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How do roller pillow blocks compare with traditional round shaft bearings?
ISUTAMI BEARINGS

How do roller pillow blocks compare with traditional round shaft bearings?

WRITTEN BY DANIELLE COLLINS

Round shaft guides are typically used with plain (composite, plastic, or bronze) or recirculating ball style linear bearings. But another type of round shaft bearing — referred to as a roller block or roller pillow block — offers better stiffness than plain bearings and higher speed capabilities than recirculating ball types.



Instead of balls, a roller pillow block uses three cam rollers to support and guide the load: one on the top (this is the primary load-bearing roller) and one on each side. One of the side rollers is an eccentric cam that can be adjusted to provide the desired amount of preload or clearance.


Two other styles — commonly referred to as double and twin pillow blocks — use six rollers: two on the top and two on each side. Double pillow blocks house all six rollers within the same dimensions as the standard, single pillow block, whereas twin pillow blocks are essentially two roller blocks machined into the same housing.



Roller pillow blocks are generally stiffer than plain bearings, and they can reach higher speeds than recirculating ball bushings. And the housings of roller pillow blocks are designed with the same mounting holes and distance from shaft centerline to mounting surface as traditional ball bushing pillow blocks, making them easy to interchange.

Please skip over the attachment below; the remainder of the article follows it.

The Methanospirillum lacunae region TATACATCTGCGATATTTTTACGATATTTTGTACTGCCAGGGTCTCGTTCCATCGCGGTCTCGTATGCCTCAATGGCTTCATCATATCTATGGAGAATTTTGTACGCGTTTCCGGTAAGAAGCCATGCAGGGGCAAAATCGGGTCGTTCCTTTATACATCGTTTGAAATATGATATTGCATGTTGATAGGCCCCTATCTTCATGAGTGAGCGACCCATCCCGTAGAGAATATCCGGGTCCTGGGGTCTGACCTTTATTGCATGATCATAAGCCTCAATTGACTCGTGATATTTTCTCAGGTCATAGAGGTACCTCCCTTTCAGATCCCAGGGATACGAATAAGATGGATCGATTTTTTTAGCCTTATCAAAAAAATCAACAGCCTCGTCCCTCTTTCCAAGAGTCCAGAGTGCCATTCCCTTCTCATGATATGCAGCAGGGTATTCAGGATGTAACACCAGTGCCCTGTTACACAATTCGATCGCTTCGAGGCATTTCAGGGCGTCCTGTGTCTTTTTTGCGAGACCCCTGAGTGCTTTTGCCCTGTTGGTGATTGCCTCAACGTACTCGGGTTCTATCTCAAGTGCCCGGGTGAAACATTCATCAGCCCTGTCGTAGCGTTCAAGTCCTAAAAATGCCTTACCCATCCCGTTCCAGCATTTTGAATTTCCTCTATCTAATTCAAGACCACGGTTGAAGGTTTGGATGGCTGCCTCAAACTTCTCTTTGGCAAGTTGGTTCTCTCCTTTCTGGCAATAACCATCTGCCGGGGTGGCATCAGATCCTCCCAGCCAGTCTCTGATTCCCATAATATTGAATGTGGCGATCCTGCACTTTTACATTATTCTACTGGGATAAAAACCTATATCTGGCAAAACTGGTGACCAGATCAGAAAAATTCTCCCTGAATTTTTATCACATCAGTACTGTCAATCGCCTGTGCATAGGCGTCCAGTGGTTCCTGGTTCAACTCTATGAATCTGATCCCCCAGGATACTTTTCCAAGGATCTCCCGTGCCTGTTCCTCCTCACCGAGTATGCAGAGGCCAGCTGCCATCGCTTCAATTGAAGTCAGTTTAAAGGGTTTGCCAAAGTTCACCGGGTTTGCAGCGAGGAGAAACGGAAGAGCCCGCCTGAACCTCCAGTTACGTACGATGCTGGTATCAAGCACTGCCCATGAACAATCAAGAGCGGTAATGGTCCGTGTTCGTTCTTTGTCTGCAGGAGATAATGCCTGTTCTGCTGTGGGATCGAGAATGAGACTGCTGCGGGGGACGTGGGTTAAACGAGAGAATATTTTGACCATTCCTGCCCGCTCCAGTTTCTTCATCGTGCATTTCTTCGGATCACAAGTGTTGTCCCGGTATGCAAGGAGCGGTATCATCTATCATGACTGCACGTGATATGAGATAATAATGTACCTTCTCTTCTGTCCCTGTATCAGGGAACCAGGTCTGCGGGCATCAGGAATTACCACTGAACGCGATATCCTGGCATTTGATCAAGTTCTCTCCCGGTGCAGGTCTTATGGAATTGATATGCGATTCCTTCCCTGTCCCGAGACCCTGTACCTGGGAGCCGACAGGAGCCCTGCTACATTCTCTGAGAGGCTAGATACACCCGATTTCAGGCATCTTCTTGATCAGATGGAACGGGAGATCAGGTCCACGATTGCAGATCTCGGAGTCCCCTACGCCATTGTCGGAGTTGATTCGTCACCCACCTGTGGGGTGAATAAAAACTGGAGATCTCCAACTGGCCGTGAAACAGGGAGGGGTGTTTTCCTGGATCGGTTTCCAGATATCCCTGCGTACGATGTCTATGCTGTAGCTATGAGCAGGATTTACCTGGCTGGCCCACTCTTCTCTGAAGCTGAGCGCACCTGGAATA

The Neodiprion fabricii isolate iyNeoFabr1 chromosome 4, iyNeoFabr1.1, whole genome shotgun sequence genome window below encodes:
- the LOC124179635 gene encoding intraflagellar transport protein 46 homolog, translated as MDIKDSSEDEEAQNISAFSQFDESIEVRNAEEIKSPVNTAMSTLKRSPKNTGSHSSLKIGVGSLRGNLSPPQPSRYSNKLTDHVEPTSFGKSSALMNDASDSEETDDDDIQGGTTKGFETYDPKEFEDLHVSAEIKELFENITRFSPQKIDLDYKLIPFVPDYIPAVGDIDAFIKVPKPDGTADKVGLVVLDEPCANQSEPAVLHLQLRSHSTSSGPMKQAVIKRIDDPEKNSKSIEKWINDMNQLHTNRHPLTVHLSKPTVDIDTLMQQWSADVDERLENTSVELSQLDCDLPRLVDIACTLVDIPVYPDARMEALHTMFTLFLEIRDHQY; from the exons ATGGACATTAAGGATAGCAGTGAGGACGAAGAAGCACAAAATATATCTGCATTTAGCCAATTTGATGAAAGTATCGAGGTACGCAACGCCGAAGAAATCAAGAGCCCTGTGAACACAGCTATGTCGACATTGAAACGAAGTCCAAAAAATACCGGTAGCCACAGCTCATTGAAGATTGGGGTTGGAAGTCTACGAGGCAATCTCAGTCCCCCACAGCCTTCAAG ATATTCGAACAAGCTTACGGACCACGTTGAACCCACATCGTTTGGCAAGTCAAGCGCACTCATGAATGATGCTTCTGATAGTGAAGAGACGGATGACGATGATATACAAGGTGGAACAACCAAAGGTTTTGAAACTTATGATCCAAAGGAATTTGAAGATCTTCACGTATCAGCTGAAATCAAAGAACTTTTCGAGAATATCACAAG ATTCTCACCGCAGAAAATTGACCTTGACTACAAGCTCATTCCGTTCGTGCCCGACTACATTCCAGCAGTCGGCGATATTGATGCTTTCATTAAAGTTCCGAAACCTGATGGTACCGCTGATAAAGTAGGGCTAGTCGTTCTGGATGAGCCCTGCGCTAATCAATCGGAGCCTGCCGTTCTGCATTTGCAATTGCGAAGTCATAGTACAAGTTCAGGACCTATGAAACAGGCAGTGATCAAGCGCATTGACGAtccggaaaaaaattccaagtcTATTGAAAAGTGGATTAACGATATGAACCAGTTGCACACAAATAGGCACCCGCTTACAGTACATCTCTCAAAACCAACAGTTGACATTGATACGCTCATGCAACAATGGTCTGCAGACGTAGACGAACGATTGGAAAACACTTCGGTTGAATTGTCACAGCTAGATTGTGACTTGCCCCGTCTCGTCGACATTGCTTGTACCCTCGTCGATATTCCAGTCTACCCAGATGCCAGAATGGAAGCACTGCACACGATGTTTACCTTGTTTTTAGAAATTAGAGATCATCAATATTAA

Load ratings for roller pillow blocks are typically much higher than for recirculating ball bushings of similar size. But with the top roller being the primary load-bearing element, roller pillow blocks can only support loads in one direction. Inverted mounting (with the mounting surface facing downward) is not possible, and vertical mounting or overhung loads are not generally permitted.

By using slots (instead of thru holes) for mounting, “floating” versions can compensate for misalignment of up to 0.125 in. between shafts. And the larger diameter of rollers — rather than balls — make roller pillow blocks more capable of withstanding the transition between sections of joined shafts, which are often required for travel lengths over 20 ft. Another unique feature of roller pillow blocks is their ability to traverse curved shafts.


The cam rollers used in roller pillow blocks can tolerate solid debris, such as dirt and chips, by“pushing” it out of the way as they travel along the shaft or by simply rolling over it. And like profiled rail bearings, side seals and scrapers can be added to help prevent contamination from entering the block. Although the rollers are lubricated and sealed, manufacturers often provide an optional lubrication port for the top roller, to help prevent accelerated wear when contamination, high speeds, or high temperatures are present.

The standard materials for roller pillow blocks include an aluminum housing (pillow block) and black oxide coated rollers. Liquid contamination and corrosives can be addressed with stainless steel or chrome plated rollers.

Roller pillow blocks are well-suited for applications such as woodworking, machining, and transport that require long lengths with joined shafts, high load capacity, and the ability to withstand contamination.
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